José Eduardo Faria (1987)
This is one of several reviews I published at Goodreads – though “review” is too charitable; rather they’re brief notes on what caught my attention reading the book, or things I ought to remember in the future about it. Enjoy, maybe?
Writing over thirty years ago, professor Faria lays out the state of the “crisis of legal education” in Brazil, simultaneously situating it into the context of the period following our military dictatorship and the so-called redemocratization, and seeing it as an epistemological crisis in law itself.
To identify law with the systematic study of positive norms and related doctrines, as law schools do today (worldwide, I reckon, but I’m referring especially to Brazil) in the dominant normative positivist approach, is to bracket out the social reality of partnerships, inequalities, struggles, and other types of relations which motivate the creation of law in the first place. Though such approach may work reasonably well in creating lawyers, it fails (and so does “law” in any meaningful sense) when these must confront the unstopping pace of social, economic and technological change, or the complexity of social phenomena and collective action, as well as their irreducibility to legal concepts in any way other than through the “distorting lenses” of legal discourse.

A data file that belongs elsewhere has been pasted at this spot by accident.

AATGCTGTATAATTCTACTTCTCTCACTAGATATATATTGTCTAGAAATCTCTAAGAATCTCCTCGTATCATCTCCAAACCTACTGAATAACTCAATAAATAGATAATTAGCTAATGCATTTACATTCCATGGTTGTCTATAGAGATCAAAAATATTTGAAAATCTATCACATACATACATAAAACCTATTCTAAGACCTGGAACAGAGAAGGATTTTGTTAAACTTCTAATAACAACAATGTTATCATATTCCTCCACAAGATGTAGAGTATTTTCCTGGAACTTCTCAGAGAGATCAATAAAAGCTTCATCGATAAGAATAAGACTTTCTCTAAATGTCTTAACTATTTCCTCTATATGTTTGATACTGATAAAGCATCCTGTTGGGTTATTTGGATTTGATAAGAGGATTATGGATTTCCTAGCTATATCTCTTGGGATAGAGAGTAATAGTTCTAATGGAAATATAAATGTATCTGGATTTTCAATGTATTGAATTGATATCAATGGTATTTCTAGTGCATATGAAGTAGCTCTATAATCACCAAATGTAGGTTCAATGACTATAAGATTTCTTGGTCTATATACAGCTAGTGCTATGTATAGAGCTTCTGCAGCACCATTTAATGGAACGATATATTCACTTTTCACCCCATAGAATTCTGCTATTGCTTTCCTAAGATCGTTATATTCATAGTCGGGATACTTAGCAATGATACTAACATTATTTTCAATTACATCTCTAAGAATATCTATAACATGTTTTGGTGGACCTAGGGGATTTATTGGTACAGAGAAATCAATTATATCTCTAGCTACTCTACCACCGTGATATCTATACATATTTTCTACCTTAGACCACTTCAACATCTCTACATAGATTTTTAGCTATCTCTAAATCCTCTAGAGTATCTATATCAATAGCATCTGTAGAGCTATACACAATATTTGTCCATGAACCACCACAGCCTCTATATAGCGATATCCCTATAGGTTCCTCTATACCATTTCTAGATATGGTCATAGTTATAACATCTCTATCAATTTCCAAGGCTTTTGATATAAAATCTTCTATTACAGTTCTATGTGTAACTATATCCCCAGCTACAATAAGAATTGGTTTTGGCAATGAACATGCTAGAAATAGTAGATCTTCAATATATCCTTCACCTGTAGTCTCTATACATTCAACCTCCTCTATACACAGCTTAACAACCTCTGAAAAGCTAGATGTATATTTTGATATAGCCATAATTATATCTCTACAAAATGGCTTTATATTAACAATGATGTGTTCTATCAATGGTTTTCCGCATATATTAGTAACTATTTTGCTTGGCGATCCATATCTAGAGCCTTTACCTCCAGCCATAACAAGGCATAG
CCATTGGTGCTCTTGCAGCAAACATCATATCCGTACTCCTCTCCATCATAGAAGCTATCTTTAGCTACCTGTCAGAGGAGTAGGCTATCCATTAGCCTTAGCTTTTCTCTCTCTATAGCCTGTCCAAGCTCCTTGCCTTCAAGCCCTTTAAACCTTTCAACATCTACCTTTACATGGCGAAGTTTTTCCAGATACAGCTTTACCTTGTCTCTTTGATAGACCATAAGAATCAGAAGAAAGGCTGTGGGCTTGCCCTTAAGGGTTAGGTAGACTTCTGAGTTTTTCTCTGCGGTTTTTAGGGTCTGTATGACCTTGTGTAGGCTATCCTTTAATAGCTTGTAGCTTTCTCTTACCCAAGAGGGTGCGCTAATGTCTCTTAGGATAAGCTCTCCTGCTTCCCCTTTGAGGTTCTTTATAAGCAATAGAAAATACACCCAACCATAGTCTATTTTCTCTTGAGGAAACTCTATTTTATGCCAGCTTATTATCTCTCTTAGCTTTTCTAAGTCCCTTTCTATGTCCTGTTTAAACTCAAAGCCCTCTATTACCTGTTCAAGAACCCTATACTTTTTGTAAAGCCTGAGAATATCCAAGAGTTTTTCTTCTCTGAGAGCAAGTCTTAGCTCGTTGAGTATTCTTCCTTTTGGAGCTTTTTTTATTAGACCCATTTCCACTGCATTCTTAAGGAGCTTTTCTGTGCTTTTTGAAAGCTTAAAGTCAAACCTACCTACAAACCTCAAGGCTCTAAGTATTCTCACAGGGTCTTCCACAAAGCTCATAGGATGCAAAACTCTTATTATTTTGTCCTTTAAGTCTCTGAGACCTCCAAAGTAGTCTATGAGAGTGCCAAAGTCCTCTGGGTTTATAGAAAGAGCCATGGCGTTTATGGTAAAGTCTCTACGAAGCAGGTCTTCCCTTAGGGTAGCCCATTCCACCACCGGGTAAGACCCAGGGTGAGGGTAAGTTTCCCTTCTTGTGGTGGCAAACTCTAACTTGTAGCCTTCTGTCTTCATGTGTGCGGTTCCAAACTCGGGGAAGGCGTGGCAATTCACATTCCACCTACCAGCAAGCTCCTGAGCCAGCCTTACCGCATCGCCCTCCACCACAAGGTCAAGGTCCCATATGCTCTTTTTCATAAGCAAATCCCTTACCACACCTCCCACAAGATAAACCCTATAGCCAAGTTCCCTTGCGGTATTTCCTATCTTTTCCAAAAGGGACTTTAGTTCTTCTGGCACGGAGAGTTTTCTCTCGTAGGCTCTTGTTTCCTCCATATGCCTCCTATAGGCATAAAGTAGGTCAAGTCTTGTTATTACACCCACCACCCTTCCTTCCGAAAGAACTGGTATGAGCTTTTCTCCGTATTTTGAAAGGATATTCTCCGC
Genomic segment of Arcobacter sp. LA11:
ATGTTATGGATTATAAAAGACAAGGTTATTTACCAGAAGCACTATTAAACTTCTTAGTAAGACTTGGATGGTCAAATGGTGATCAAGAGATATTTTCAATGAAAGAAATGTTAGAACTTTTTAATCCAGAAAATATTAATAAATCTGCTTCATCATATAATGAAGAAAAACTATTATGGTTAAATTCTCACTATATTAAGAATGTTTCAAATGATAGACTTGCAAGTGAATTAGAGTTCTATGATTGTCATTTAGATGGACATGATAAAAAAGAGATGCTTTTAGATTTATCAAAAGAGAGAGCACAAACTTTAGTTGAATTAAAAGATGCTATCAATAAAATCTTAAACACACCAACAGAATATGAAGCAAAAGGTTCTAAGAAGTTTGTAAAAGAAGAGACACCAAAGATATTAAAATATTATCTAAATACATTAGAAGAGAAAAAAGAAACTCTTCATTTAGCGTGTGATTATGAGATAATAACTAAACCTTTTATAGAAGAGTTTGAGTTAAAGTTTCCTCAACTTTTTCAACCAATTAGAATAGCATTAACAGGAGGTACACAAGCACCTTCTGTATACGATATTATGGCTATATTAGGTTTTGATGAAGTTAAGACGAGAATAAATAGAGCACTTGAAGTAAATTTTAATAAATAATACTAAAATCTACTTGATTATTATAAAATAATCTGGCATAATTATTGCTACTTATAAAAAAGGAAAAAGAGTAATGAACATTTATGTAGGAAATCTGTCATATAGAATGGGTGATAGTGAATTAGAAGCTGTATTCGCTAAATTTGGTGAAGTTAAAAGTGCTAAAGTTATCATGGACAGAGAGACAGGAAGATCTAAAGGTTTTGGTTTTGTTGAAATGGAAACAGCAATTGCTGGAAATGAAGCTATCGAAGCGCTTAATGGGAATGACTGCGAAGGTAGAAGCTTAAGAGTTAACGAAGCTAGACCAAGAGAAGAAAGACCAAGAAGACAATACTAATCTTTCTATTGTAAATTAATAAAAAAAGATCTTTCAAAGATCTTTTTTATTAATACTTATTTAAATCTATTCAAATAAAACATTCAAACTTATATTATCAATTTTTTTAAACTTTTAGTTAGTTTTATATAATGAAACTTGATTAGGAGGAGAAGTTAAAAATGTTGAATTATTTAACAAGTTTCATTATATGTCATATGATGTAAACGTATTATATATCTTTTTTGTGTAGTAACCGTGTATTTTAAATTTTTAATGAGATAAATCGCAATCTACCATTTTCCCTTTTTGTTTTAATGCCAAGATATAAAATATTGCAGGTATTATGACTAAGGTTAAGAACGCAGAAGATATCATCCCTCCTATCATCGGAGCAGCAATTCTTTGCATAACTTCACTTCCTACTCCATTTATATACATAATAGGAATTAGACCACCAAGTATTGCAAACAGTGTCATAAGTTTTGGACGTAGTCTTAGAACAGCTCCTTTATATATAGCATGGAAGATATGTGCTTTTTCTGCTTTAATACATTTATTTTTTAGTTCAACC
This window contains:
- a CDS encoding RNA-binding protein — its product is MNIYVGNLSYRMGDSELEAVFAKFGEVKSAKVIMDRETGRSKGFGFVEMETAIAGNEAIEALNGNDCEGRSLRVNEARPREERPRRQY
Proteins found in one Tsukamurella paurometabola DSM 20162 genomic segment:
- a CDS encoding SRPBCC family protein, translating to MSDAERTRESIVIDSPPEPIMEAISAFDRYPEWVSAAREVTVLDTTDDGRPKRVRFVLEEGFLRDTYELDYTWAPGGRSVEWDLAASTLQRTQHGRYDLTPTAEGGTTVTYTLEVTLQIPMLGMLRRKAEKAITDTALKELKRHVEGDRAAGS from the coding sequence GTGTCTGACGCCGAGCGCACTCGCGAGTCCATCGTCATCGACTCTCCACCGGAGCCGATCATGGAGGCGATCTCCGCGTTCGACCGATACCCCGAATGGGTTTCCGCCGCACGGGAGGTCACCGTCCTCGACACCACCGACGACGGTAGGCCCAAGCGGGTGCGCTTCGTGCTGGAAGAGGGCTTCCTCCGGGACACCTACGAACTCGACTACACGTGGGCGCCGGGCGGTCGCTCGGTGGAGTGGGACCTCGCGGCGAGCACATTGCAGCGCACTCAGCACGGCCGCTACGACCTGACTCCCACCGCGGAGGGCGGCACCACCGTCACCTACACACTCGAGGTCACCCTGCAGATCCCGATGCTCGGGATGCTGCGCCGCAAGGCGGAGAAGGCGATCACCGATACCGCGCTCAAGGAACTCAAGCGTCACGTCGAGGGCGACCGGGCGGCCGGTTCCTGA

I identify this “bracketing out” of the social/political/economic complexity/reality present in real life, as performed by legal discourse, with a common intellectual strategy employed in science, especially throughout the 20th century, consisting in the adoption of a methodological duality opposing messy/subjective/chaotic phenomena or behavior, on the one hand, and logical/formal/objective systems on the other. This seems to be the case in linguistics (pragmatics vs. semantics), cognitive science (internal, subjective consciousness vs. external observable behavior) and the philosophy of language (referents/signifiers vs. words/signs), for instance. Might be an interesting avenue of investigation to follow.
Image credits: photograph of a graffiti taken by me the day after a night of protests and looting in downtown São Paulo in June 2013. The graffiti says “you’re free; laws don’t exist”. All rights reserved.